Survey results from the Office for National Statistics recently showed that cohabitees are the second most common type of family, with the total for 2017 standing at 3.3 million. Cohabiting families are the fastest growing type of family, with the most recent figure being more than double that which was recorded in 1996.
In addition to showing a clear shift in values towards the ‘traditional’ family structure, it also represents an increasing number of families who may be unaware of the consequences when it comes to later life planning.
So, is common-law marriage a myth?
In short, absolutely.
Without a Will, ‘the rule of intestacy’ will step in and your assets will be distributed according to it. Under these rules, only spouses, civil partners and close relatives will automatically be able to inherit your wealth – cohabitees not included. Even if you have been living with a cohabiting partner for many years, this will not increase their right to your estate.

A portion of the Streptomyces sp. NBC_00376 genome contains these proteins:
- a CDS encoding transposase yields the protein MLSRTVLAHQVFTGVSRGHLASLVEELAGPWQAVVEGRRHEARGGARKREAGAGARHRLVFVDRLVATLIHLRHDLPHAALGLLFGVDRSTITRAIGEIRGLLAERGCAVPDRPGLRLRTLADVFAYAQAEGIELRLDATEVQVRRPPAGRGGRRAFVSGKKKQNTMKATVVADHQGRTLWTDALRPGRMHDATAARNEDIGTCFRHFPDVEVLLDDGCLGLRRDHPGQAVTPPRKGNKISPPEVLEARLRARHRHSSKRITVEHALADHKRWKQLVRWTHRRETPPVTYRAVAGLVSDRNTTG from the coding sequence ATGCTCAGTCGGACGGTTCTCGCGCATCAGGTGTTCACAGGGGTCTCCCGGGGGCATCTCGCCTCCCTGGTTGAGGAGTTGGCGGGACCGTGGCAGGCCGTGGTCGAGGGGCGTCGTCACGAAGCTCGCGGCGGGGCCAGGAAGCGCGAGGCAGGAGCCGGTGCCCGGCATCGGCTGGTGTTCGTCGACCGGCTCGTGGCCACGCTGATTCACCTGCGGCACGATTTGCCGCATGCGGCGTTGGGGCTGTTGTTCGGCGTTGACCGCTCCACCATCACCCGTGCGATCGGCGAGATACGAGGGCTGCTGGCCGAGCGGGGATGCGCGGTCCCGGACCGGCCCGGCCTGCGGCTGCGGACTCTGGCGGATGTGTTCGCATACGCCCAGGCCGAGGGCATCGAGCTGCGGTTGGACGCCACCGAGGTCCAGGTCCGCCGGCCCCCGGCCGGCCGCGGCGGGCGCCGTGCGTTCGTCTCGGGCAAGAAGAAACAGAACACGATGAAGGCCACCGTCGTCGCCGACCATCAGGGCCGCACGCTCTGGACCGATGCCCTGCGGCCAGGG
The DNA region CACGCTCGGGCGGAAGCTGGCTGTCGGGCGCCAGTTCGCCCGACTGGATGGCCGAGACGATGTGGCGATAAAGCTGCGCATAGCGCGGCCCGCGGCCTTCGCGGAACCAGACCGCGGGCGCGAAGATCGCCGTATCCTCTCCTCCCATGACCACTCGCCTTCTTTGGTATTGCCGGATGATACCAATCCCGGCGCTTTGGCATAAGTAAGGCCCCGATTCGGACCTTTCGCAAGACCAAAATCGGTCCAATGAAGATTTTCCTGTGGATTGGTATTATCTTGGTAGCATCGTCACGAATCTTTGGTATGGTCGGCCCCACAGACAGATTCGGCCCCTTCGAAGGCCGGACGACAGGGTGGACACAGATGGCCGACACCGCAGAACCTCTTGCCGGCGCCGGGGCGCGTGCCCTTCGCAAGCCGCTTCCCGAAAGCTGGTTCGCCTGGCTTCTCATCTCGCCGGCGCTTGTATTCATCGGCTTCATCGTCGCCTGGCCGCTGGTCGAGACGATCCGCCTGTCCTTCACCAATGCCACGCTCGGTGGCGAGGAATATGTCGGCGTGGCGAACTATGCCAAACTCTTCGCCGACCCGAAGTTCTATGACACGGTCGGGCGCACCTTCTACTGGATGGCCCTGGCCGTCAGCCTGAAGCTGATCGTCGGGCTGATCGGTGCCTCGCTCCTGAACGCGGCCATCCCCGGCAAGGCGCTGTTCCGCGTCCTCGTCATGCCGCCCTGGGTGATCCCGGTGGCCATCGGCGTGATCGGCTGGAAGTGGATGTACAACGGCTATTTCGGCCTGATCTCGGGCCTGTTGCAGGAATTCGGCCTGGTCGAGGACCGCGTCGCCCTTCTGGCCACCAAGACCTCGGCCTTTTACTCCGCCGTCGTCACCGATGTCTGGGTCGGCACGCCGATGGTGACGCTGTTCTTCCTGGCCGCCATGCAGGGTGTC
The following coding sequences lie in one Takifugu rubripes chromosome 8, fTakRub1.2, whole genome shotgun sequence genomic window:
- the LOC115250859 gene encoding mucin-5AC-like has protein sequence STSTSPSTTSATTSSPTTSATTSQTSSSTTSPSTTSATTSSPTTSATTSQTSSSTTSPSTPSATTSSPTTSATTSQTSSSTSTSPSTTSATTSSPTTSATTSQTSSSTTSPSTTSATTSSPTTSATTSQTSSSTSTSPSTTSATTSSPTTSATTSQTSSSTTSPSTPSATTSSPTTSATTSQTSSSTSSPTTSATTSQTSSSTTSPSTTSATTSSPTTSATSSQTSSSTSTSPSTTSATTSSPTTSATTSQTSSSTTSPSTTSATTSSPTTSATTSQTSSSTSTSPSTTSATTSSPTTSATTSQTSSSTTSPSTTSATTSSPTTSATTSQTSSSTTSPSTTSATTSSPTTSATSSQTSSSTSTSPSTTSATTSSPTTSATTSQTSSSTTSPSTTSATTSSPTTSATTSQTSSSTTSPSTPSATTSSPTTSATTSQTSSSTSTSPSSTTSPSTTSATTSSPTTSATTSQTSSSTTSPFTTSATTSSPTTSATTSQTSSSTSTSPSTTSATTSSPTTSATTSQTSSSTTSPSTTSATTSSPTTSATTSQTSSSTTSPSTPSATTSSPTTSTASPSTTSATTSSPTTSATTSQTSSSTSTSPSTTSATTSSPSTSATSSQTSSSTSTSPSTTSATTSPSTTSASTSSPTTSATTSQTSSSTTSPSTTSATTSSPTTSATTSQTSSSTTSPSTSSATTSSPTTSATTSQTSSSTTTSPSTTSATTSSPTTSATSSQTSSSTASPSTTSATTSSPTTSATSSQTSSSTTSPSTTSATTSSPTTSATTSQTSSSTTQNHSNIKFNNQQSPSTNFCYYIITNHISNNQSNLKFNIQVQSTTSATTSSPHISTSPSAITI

The concern regarding cohabitees is further supported by figures from family justice organisation, Resolution. They reveal that over two-thirds of cohabiting couples don’t know that ‘common-law’ marriage has no legal grounding in the UK – a worrying statistic.
The only way to ensure that your possessions are passed on in line with your wishes is to write a Will.
Though it might seem like a hassle, writing a will can be easy when you’ve got experts to help you, not to mention give you priceless peace of mind.
To assume is to make an ass of u and me.
If you need some help in writing your Will, then speak to a member of the team at legalmatters on 01243 216900 or email us at email@example.com to find out more.